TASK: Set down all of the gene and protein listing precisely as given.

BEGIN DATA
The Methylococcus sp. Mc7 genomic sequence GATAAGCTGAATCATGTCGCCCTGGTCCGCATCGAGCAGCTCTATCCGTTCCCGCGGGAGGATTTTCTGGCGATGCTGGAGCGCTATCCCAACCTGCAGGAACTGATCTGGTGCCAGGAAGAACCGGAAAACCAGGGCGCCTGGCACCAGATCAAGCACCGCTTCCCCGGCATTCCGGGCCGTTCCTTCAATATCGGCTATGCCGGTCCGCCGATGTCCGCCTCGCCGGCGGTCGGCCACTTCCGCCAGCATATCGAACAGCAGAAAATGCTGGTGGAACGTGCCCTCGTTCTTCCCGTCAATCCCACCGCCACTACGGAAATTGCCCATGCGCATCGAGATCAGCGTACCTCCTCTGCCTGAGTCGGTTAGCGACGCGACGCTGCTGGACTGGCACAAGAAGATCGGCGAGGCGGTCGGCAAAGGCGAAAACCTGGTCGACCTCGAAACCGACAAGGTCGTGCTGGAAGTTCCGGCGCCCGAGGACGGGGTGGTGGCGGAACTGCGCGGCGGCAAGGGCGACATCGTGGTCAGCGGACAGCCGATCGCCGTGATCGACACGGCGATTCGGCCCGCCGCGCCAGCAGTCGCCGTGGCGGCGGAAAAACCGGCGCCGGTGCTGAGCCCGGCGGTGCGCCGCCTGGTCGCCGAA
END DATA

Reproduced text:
The Methylococcus sp. Mc7 genomic sequence GATAAGCTGAATCATGTCGCCCTGGTCCGCATCGAGCAGCTCTATCCGTTCCCGCGGGAGGATTTTCTGGCGATGCTGGAGCGCTATCCCAACCTGCAGGAACTGATCTGGTGCCAGGAAGAACCGGAAAACCAGGGCGCCTGGCACCAGATCAAGCACCGCTTCCCCGGCATTCCGGGCCGTTCCTTCAATATCGGCTATGCCGGTCCGCCGATGTCCGCCTCGCCGGCGGTCGGCCACTTCCGCCAGCATATCGAACAGCAGAAAATGCTGGTGGAACGTGCCCTCGTTCTTCCCGTCAATCCCACCGCCACTACGGAAATTGCCCATGCGCATCGAGATCAGCGTACCTCCTCTGCCTGAGTCGGTTAGCGACGCGACGCTGCTGGACTGGCACAAGAAGATCGGCGAGGCGGTCGGCAAAGGCGAAAACCTGGTCGACCTCGAAACCGACAAGGTCGTGCTGGAAGTTCCGGCGCCCGAGGACGGGGTGGTGGCGGAACTGCGCGGCGGCAAGGGCGACATCGTGGTCAGCGGACAGCCGATCGCCGTGATCGACACGGCGATTCGGCCCGCCGCGCCAGCAGTCGCCGTGGCGGCGGAAAAACCGGCGCCGGTGCTGAGCCCGGCGGTGCGCCGCCTGGTCGCCGAA